Ex-NFL GM questions where 'adult supervision' was in Falcons' decision to draft Michael Penix Jr.

The conversation about the Atlanta Falcons’ questionable decision to draft a quarterback with the No. 8 overall pick in the draft last week after signing Kirk Cousins in the offseason is still ongoing.

And one former NFL general manager believes it’s far from the “Green Bay model.” 

Former Washington quarterback Michael Penix Jr. was taken in the first round of the 2024 NFL Draft. The immediate reaction was shock because the Falcons had seemingly already found their man in Cousins, signing him to a four-year, $180 million deal just a month before. 

Kirk Cousins sidelined

Minnesota Vikings quarterback Kirk Cousins during the second half of a game against the Detroit Lions in Detroit Jan. 7, 2024.  (Jorge Lemus/NurPhoto via Getty Images)

“I’d love to know what the conversations were in Atlanta leading up to that and why there was no adult supervision,” a former GM told The Athletic in an article published Thursday. 


“Truth be told, they could be good next year with Kirk Cousins, come away with the 25th or 26th pick, and then you take a quarterback in that range. That is what Green Bay did with Jordan Love, and it is fundamentally different from what Atlanta just did.”

In a press conference that followed the first night of the draft, general manager Terry Fontenot and head coach Raheem Morris defended the decision. 

“Kirk is our quarterback, but adding Michael Penix is thinking about the future,” Fontenot said. 

Michael Penix at Falcons presser

Atlanta Falcons first-round draft pick Michael Penix Jr. talks to the media at a press conference introducing him at the Falcons’ training complex.  (Dale Zanine/USA Today Sports)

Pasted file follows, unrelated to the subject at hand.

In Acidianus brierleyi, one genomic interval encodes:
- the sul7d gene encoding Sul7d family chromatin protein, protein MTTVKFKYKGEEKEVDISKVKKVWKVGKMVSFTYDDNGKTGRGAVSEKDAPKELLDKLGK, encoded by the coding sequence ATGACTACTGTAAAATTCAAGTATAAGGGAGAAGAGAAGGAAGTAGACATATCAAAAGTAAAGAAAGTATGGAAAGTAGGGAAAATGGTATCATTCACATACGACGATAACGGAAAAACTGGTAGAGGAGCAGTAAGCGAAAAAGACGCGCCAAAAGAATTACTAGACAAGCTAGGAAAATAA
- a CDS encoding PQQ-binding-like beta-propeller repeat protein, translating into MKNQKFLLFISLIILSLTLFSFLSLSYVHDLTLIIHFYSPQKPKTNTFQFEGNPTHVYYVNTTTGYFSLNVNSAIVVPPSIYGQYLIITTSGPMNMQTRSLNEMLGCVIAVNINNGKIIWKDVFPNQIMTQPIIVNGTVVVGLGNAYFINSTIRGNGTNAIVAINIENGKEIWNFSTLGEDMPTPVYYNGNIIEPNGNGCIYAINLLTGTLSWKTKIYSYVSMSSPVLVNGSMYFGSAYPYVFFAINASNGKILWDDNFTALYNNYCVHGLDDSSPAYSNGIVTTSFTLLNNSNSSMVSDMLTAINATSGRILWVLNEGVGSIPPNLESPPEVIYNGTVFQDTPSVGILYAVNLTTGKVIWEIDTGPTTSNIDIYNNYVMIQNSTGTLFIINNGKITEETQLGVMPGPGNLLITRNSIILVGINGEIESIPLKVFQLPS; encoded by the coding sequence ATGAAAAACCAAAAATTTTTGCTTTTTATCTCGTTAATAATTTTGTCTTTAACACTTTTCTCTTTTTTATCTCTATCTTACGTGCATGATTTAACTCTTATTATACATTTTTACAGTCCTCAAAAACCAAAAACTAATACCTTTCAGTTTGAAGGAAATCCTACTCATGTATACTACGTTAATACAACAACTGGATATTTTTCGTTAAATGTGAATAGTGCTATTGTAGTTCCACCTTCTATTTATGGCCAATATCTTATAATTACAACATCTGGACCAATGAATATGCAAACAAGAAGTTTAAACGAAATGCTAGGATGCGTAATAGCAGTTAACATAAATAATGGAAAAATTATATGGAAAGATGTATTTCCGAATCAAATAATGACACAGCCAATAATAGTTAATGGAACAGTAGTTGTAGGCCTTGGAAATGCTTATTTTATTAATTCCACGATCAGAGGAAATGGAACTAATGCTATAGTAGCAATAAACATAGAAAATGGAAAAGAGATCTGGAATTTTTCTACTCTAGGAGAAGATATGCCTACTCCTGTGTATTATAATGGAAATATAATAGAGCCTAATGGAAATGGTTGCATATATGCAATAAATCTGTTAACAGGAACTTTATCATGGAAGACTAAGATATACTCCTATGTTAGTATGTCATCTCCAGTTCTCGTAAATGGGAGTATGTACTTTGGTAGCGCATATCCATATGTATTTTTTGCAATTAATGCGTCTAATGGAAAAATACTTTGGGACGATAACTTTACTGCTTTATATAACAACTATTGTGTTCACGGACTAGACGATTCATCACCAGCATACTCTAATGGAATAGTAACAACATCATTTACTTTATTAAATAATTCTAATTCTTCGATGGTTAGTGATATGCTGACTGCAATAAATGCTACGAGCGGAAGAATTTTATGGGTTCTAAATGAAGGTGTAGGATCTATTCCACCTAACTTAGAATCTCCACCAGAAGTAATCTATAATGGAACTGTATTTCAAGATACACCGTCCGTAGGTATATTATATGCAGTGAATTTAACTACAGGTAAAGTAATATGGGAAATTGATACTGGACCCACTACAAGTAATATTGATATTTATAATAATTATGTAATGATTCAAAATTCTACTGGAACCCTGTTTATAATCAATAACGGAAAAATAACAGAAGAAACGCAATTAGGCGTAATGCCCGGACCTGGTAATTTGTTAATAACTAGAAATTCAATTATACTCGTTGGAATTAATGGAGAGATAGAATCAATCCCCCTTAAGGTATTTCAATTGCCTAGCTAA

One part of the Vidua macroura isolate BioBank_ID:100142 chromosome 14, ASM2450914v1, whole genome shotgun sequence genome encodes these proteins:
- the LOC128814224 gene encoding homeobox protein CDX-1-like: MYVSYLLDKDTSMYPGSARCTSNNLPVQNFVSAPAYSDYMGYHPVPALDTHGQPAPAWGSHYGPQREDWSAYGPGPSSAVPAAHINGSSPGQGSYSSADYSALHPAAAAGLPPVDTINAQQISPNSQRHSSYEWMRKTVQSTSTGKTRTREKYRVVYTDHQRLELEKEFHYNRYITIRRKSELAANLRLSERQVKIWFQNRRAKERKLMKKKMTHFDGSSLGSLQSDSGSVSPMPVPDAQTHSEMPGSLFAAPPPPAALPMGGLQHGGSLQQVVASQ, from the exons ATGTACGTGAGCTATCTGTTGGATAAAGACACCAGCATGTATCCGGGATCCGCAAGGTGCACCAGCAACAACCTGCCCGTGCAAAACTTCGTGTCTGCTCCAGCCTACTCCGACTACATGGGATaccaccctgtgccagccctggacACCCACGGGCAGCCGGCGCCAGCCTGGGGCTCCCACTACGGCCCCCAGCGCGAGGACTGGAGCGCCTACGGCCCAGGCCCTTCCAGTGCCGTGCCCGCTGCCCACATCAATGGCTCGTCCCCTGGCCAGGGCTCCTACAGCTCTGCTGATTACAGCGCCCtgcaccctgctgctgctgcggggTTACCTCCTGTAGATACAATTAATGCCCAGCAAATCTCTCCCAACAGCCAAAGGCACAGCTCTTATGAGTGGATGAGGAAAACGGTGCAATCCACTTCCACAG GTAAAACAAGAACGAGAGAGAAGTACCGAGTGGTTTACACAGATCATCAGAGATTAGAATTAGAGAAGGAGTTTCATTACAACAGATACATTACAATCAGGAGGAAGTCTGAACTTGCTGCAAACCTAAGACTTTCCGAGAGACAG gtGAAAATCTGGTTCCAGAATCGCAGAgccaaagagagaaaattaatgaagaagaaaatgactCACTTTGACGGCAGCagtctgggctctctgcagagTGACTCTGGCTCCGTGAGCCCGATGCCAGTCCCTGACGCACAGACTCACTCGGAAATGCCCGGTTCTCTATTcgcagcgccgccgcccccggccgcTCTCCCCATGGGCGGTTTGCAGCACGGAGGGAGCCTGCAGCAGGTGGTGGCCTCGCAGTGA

Fontenot and Morris also referenced “the Green Bay model,” referring to what the Packers did when drafting Jordan Love to back up Aaron Rodgers in the 2020 NFL Draft. Fontenot suggested it could be years before Penix takes over. 

“If you believe in a quarterback, you have to take him,” Fontenot said. “And if he sits for four or five years, that’s a great problem to have, because we’re doing so well at that position. So, it’s as simple as, if you see a guy that you believe in at that position, you have to take him.”

But some NFL executives believe that thinking is flawed. 

Kirk Cousins speaks to the media

Atlanta Falcons quarterback Kirk Cousins speaks during a news conference March 13, 2024, in Flowery Branch, Ga.  (AP Photo/Mike Stewart)


“People say they can get out of Kirk’s deal after two years, which is basically saying, ‘Well, we expect him to fail, so we can get rid of the contract after ’25, but you don’t get to think that way when you’re putting $100 million into Kirk Cousins,” one exec told the outlet. 

“What if you are in minicamp and Cousins isn’t even taking snaps, and you are like, ‘Oh my God, let’s go with Michael Penix,'” another said. “Because, remember, moving Cousins is much more difficult than it would be to move Penix. You could be stuck with Cousins when you know Penix is the guy.”

Cousins was reportedly frustrated by the draft, hoping the team would make picks to address immediate needs. 

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